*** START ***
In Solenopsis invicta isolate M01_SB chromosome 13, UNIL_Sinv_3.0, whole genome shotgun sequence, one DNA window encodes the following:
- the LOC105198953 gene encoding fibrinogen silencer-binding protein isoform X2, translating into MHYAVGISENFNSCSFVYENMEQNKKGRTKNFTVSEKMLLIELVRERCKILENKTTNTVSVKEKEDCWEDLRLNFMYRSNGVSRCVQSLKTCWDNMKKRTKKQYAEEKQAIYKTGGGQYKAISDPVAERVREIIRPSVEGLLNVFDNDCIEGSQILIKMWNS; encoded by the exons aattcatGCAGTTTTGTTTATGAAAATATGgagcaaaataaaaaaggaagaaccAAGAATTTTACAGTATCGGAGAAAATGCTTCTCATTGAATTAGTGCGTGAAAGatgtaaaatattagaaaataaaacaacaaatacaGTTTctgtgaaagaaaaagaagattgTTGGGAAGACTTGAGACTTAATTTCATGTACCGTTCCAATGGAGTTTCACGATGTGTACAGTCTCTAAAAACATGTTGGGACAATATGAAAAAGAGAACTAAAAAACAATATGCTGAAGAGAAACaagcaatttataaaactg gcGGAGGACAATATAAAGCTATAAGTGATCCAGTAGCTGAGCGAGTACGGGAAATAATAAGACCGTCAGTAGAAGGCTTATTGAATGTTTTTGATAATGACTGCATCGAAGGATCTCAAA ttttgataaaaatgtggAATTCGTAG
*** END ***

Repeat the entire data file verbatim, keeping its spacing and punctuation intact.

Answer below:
In Solenopsis invicta isolate M01_SB chromosome 13, UNIL_Sinv_3.0, whole genome shotgun sequence, one DNA window encodes the following:
- the LOC105198953 gene encoding fibrinogen silencer-binding protein isoform X2, translating into MHYAVGISENFNSCSFVYENMEQNKKGRTKNFTVSEKMLLIELVRERCKILENKTTNTVSVKEKEDCWEDLRLNFMYRSNGVSRCVQSLKTCWDNMKKRTKKQYAEEKQAIYKTGGGQYKAISDPVAERVREIIRPSVEGLLNVFDNDCIEGSQILIKMWNS; encoded by the exons aattcatGCAGTTTTGTTTATGAAAATATGgagcaaaataaaaaaggaagaaccAAGAATTTTACAGTATCGGAGAAAATGCTTCTCATTGAATTAGTGCGTGAAAGatgtaaaatattagaaaataaaacaacaaatacaGTTTctgtgaaagaaaaagaagattgTTGGGAAGACTTGAGACTTAATTTCATGTACCGTTCCAATGGAGTTTCACGATGTGTACAGTCTCTAAAAACATGTTGGGACAATATGAAAAAGAGAACTAAAAAACAATATGCTGAAGAGAAACaagcaatttataaaactg gcGGAGGACAATATAAAGCTATAAGTGATCCAGTAGCTGAGCGAGTACGGGAAATAATAAGACCGTCAGTAGAAGGCTTATTGAATGTTTTTGATAATGACTGCATCGAAGGATCTCAAA ttttgataaaaatgtggAATTCGTAG